It's hard to find an exact figure of how many people have been "detained" as material witnesses in what is a thin cover for an unconstitutional arrest. This 2002 article describes how the federal statute has been used:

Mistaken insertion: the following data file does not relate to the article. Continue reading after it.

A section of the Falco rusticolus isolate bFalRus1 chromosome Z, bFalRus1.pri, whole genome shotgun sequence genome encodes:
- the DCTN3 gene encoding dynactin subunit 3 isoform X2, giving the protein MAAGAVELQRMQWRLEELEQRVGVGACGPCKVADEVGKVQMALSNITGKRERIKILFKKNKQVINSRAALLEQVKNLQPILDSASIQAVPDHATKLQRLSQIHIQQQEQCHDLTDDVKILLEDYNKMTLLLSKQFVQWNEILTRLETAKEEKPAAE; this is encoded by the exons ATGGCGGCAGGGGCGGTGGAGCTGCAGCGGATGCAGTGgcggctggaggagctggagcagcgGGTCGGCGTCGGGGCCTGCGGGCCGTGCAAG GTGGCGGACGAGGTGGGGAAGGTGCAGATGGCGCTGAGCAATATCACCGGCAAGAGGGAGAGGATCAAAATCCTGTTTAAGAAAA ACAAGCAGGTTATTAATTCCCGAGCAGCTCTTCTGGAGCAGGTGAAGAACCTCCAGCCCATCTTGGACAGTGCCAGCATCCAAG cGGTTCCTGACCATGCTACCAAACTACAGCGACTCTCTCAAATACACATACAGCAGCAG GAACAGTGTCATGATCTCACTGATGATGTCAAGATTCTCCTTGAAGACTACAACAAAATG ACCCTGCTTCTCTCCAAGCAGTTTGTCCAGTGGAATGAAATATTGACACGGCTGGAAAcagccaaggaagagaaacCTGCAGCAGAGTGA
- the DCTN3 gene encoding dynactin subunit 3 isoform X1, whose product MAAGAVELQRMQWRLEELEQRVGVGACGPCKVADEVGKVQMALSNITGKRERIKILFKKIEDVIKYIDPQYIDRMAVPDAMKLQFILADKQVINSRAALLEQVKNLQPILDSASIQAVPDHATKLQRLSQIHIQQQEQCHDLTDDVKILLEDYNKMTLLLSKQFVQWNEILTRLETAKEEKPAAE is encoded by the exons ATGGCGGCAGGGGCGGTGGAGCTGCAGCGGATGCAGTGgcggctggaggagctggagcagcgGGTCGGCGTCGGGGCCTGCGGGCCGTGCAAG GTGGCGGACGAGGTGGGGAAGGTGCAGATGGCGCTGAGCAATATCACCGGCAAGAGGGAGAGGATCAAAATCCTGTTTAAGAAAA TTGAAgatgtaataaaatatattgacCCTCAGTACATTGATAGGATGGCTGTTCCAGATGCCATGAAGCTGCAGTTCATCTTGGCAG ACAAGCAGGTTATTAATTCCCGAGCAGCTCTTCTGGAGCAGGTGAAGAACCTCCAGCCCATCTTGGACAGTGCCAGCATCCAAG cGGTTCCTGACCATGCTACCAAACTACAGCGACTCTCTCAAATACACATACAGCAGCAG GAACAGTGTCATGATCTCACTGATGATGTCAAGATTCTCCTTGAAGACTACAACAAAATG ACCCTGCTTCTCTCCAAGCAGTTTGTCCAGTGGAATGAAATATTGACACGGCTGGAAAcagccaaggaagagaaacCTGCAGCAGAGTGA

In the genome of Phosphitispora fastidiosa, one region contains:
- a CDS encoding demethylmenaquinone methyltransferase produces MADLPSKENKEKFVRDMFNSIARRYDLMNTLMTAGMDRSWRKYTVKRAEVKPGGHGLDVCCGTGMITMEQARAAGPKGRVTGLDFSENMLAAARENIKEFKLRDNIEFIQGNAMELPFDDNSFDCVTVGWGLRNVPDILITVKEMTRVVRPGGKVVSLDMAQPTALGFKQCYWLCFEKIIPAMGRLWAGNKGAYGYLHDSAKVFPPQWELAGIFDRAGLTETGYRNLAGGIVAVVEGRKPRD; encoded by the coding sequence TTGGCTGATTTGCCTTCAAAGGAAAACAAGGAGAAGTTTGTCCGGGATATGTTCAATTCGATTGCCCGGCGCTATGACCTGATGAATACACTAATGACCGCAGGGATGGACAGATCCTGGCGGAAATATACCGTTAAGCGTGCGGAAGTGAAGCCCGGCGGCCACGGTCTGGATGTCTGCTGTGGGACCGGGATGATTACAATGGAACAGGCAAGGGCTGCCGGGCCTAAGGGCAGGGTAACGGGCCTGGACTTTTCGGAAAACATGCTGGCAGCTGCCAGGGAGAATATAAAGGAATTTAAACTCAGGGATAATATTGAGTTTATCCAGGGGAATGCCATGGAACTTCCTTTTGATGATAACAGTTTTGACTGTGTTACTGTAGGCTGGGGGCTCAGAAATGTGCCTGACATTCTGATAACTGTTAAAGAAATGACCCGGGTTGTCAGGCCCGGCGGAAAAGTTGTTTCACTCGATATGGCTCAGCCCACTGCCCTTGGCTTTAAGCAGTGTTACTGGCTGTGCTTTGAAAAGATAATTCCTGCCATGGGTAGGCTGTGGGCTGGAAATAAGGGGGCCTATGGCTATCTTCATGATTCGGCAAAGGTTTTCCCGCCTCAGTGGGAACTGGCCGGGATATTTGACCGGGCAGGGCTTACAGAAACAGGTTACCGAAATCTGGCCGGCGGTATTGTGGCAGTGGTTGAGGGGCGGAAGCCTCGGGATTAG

The Department of Justice has not released an exact tally of persons detained as material witnesses, but it appears that the bulk of detainees who were first detained were brought in as material witnesses. As the investigation continued, many of the "material witnesses" were released or charged with crimes. For example, Osama Awadallah, a student from San Diego, had originally been detained as a material witness after investigators found his name and phone number on a piece of paper in the glove compartment of a hijacker's car. Awadallah told the grand jury that he did not know any of the hijackers, but changed his testimony once he was confronted with evidence that he did know a few of them. Awadallah was charged with perjury and is now being held as a criminal detainee rather than as a material witness. At the time of this report, it appears that only a small portion of the remaining detainees are being held as material witnesses.BTW: I think the Awadallah case is still ongoing. The district court threw out his statements to the grand jury as product of an unconstitutional detention but the 2d Circuit reversed. The latest volley in this battle seems to have been the feds trying to get grand juror's testimony in as to their impression of Mr. Awadallah as he testified (rejected by both the trial and appellate court: sorry can't get a good link but the 2d Cir No. is 05-2566-cr).